Prior to that time (July – December), I believed I was eagerly joining in and contributing something meaningful to the talk of the day; something that might make a difference, even a sliver of one. I really wanted to do that! Then I got stuck.
Abkhazian Elder, Murat Yagan, showed many of us
that "Wherever two or more are gathered,"
informal conversations can become
healing medicine for systemic change.

Speaking and writing began to feel as if I were throwing words at people and them doing the same back at me. All around me began to feel like one big, noisy crowd; everyone that was talking blaring out as many words as they could at anyone else who would listen.

After my few forays into it (July – December), I felt as if I was, part and parcel, of a faceless, reactionary mass; opinions everywhere about politicians, scandals and the rest of the “what not” that passes for day-to-day news.  What point was there in joining the near-ceaseless rhetoric, threatening to pack cyberspace on a daily basis? What value offering up more words, as if more could make a difference, and create change by the end of a given work day? Why bother? It was all so predictable. Soon it simply became a bore; news that was not really about life in motion. Rather, better stated, merely a commotion.

Simultaneously, I was discovering the joy of doing interviews for the Possible Human, Possible Society Study. Initially, I anticipated the study as merely being a data gathering project. It was, nonetheless, intended that the study would, at least, identify a few meaningful conclusions regarding current social change and allow New Horizons to offer whatever it could to needed remedies.

Soon, however, the real deal surfaced; study interviews were inviting storytelling, mostly that of the interviewees, yet with ample room for some stories of my own. What a mitzvah (Yiddish for blessing)! Many of the central interview questions revolved around the same essential topics as the “noise;” current national affairs. But through stories I was being told and hearing much more; the deep, heartfelt significance beyond mere constituent complaints. I was becoming privy to stories that reflected the heart and soul of the well-thought out hopes and dreams of study participants.

What a magnificent surprise! Endeavoring to gather certain data via the study, (too complex to explicate here), I had found a portal to enter the realm of “awe” with study participants, perhaps only briefly, but awe no less. A chronicle was in the making through our study of contemporary American social change in certain select areas of concern. Wow!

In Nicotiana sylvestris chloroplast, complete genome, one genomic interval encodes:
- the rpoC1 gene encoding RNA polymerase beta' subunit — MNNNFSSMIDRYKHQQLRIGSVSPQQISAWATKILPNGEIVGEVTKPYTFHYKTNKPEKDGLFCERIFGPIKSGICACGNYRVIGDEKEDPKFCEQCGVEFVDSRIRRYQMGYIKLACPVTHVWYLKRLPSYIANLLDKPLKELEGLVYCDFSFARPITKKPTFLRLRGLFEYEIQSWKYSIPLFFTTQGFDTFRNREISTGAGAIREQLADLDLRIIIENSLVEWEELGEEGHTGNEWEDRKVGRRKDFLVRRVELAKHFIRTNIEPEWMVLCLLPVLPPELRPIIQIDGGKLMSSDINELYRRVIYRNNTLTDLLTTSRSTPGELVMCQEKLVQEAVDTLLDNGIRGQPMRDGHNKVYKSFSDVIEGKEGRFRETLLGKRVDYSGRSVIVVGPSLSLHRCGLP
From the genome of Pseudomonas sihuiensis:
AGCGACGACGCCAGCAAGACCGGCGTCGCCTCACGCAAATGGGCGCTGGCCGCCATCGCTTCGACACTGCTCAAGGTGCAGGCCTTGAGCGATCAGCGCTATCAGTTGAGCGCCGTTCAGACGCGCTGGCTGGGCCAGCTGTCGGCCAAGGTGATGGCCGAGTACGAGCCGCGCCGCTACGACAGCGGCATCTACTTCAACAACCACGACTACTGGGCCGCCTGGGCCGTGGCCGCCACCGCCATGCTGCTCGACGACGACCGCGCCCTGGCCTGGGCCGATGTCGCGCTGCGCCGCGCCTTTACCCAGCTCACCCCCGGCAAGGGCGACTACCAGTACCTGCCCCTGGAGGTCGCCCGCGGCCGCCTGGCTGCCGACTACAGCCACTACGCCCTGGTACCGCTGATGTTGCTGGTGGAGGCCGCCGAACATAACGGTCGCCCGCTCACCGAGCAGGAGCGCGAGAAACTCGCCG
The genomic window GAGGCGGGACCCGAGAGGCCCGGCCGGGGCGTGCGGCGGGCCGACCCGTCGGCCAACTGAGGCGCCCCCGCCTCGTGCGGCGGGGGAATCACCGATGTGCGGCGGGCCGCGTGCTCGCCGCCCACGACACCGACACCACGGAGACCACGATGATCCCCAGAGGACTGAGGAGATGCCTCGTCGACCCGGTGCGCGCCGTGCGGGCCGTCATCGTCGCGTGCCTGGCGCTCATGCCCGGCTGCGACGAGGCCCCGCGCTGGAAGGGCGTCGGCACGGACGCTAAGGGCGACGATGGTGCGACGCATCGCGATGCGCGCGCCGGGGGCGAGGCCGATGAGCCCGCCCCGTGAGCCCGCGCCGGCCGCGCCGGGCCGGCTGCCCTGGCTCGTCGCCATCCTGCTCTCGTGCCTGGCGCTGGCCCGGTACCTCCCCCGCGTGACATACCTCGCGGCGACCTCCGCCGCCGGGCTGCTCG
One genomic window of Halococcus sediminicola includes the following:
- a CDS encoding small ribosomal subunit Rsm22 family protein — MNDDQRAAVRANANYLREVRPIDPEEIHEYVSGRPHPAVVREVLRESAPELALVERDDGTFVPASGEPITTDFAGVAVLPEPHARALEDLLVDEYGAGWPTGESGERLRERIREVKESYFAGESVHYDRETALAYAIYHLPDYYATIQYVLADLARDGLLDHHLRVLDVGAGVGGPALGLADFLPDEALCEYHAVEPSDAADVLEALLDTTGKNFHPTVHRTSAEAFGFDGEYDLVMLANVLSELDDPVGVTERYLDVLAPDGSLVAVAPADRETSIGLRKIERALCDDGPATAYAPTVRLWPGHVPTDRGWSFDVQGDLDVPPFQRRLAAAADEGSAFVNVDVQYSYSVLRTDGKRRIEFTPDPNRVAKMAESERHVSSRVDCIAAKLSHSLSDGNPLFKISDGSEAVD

Storytelling is one of the most vibrant of human life-affirming means for connecting with others. Here I am, “Anastasia The Storyteller,” learning anew the power of storytelling. Wow, again! I am so grateful that our Possible Human, Possible Society Study is giving this treasure to me and others (along with its data collecting). Now I am, also, eagerly looking forward to our coming event, the Abkhazian Dinner, March 25, that will invite out more of the same; storytelling, from me, from my co-presenter, Mayor Deborah Burgoyne of Burkittsville, Maryland, study participants and our local community. All in the service of building community-unity.

(Yes, Burkittsville, Maryland is the home of the "Blair Witch Project." Has that anything at all to do with community-unity building, 2012? Most likely not, still there’s a good story for you.)

Storytelling! Storytelling! Through storytelling I believe, I am beginning to find new ways to share words with others that can bypass the dumb stuff (for me). I don’t like it at all when words (mine or anyone else’s) just add more noise and make little or no difference at all.

Since I am just learning and so much is unfolding, rapidly, day-by-day, I invite you to become a reader of the other blog that I write so you can be informed of what’s happening there, even if I cannot say much here. These two blog sites actually are companions, if you have not yet figured that out. "Anastasia The Storyteller" offers stories that are the behind-the-scenes stuff of New Horizons. "New Horizons/Small “Zones of Peace” is generally about what’s happening out front.